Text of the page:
Calling all animal lovers: There is a menagerie of amazing creatures in the Mackay region of Queensland, hiding out in rainforest streams, on white sands, atop majestic cliffs, in turquoise waters and island passages. So grab your paddle, strap on your scuba gear, rev up the buggy or dig out those walking boots to see some of the country’s finest animals, in some of its finest settings.
If you’ve always wanted to see a mermaid, head to the coastal waters of Clairview (about 1.5 hours south of Mackay). This marine sanctuary is home to protected dugongs, commonly thought to have been the inspiration for the mermaid myth.
You can stand on the shore and spot them surfacing to breathe (they must do so every one to three minutes), or get a little closer in a kayak. But do proceed carefully – their seagrass habitat is very fragile and they are vulnerable to boat strikes.
Keswick Island is a stone’s throw from Mackay and makes for a stunning base – think rainforests, coral reefs and white-sand beaches – to watch the annual humpback whale migration through the Whitsundays from July to September. These waters are the ideal calving ground and nursery for baby whales. Try to spot a mum and bub only metres from the shore as they travel through the Egremont Passage between Keswick and St Bees islands – a major whale thoroughfare.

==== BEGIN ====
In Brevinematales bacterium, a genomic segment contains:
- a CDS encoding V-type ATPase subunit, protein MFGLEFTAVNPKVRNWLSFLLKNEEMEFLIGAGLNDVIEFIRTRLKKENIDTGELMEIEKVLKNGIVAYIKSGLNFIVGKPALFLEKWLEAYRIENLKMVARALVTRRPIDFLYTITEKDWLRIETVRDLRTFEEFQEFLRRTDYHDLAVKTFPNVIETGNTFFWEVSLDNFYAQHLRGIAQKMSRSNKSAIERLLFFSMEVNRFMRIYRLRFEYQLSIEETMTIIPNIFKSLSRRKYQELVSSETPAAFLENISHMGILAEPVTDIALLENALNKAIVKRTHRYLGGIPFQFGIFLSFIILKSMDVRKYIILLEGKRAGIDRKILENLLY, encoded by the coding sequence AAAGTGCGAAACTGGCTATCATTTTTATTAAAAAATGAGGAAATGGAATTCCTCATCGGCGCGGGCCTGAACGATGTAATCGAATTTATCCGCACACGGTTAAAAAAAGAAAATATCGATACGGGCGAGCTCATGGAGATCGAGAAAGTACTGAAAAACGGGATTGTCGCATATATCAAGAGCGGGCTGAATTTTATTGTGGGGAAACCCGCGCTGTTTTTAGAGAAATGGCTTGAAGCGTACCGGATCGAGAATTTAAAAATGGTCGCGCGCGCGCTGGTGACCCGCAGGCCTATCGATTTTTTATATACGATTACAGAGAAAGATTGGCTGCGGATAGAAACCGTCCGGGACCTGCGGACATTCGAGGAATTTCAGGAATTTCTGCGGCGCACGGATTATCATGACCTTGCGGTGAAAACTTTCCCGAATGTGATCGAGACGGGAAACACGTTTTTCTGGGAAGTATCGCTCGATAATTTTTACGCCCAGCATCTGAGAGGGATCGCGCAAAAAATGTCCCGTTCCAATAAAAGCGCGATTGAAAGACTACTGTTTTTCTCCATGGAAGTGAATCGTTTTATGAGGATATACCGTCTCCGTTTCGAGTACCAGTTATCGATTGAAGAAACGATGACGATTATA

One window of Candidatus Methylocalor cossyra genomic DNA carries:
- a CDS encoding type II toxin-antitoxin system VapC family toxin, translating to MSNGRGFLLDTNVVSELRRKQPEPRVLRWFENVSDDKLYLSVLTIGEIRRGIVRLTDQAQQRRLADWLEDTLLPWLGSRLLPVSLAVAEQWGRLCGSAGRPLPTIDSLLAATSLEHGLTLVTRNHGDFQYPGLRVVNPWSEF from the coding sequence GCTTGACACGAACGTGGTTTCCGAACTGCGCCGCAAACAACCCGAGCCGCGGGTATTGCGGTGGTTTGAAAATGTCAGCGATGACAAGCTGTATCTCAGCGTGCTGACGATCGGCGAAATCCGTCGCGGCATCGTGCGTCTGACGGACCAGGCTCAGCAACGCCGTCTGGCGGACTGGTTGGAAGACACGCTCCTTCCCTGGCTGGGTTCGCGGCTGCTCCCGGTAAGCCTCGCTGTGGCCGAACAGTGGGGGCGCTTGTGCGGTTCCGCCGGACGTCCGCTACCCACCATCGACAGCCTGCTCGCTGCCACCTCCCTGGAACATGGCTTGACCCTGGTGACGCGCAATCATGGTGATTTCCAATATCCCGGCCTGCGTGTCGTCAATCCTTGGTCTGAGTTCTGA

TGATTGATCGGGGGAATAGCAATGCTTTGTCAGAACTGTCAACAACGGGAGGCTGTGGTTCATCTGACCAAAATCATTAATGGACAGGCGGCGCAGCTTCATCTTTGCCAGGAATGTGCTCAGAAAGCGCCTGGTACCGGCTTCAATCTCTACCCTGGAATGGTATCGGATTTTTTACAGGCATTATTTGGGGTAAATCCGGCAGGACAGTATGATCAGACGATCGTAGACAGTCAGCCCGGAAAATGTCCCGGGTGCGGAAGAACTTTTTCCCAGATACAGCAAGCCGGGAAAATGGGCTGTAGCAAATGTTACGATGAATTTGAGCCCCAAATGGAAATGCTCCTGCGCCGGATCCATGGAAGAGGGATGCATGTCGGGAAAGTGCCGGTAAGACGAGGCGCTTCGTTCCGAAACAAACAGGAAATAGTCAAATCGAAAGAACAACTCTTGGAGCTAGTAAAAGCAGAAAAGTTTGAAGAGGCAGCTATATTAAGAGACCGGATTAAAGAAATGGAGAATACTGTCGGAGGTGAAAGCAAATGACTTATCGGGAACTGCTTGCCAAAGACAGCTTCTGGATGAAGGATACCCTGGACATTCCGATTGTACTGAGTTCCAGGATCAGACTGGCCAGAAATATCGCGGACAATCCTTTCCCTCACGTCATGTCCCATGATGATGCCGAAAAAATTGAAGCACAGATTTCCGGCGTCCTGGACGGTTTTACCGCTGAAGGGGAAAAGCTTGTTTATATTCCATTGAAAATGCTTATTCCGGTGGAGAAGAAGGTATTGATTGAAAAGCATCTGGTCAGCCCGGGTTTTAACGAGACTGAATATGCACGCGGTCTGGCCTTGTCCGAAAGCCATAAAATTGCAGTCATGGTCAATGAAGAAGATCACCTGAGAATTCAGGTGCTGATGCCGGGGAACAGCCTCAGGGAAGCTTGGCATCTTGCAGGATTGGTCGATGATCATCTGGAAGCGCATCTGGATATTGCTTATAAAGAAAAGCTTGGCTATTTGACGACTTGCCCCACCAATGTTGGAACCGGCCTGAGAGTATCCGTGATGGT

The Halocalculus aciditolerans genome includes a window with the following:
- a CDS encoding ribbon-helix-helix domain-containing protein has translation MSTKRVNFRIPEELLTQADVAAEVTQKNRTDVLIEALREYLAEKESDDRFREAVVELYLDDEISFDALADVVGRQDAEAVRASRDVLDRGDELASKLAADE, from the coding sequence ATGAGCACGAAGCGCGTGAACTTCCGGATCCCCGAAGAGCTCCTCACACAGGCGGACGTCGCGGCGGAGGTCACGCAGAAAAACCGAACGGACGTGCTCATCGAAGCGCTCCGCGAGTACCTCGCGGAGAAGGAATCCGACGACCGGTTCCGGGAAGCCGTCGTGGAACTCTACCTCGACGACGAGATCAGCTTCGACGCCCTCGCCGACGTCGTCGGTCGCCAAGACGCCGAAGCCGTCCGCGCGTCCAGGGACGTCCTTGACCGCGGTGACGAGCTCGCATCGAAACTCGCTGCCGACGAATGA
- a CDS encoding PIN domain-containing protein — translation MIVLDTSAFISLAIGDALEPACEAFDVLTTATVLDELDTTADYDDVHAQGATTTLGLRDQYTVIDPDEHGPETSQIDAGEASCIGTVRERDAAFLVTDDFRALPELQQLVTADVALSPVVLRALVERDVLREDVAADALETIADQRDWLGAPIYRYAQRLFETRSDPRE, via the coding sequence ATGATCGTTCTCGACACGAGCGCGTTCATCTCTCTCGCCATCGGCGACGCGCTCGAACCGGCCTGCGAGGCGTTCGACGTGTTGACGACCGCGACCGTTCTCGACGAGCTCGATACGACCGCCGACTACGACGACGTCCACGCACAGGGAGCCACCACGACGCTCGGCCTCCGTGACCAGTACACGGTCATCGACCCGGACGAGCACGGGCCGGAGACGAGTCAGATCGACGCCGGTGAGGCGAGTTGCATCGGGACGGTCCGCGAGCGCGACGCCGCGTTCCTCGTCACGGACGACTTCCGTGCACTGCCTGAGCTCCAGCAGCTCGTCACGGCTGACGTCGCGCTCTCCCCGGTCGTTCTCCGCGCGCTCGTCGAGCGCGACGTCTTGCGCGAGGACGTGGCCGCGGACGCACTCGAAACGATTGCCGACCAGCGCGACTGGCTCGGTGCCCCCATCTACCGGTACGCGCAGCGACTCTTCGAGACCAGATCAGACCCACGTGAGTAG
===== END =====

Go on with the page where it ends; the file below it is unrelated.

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If you’re visiting Keswick Island, make sure you bring your bird checklist with you – 33 different birds have been documented on this tiny island, which is only about five square kilometres in size. Look for sea eagle nests around Langton Point and near Singapore Bay (best viewed from a boat), as well as regal sulphur-crested cockatoos, colourful rainbow lorikeets, white-faced herons and beach stone curlews. Book a golf buggy from Keswick Kiosk and explore – happy twitching.
Early European scientists thought platypuses were so improbable that they must be a hoax, when the pelts were brought back to the mother land. If you still need convincing that these native beauties are real, why not dive underwater in the rainforest to see them with your own eyes? Head to Rainforest Scuba at Finch Hatton, where you can dive with the monotremes or try Eungella National Park’s Broken River trail, which has a platypus viewing platform.
Warning – the sand can get crowded at Cape Hillsborough Beach (aka Casuarina Beach). Crowded with wallabies, that is.
Situated in Cape Hillsborough National Park, which is about 45 minutes north of Mackay, the beach is the place to be at sunrise, where wild kangaroos and wallabies bound up and down the sand in search of seed pods, seaweed and sand dollars. For photographers, this is a dream come true.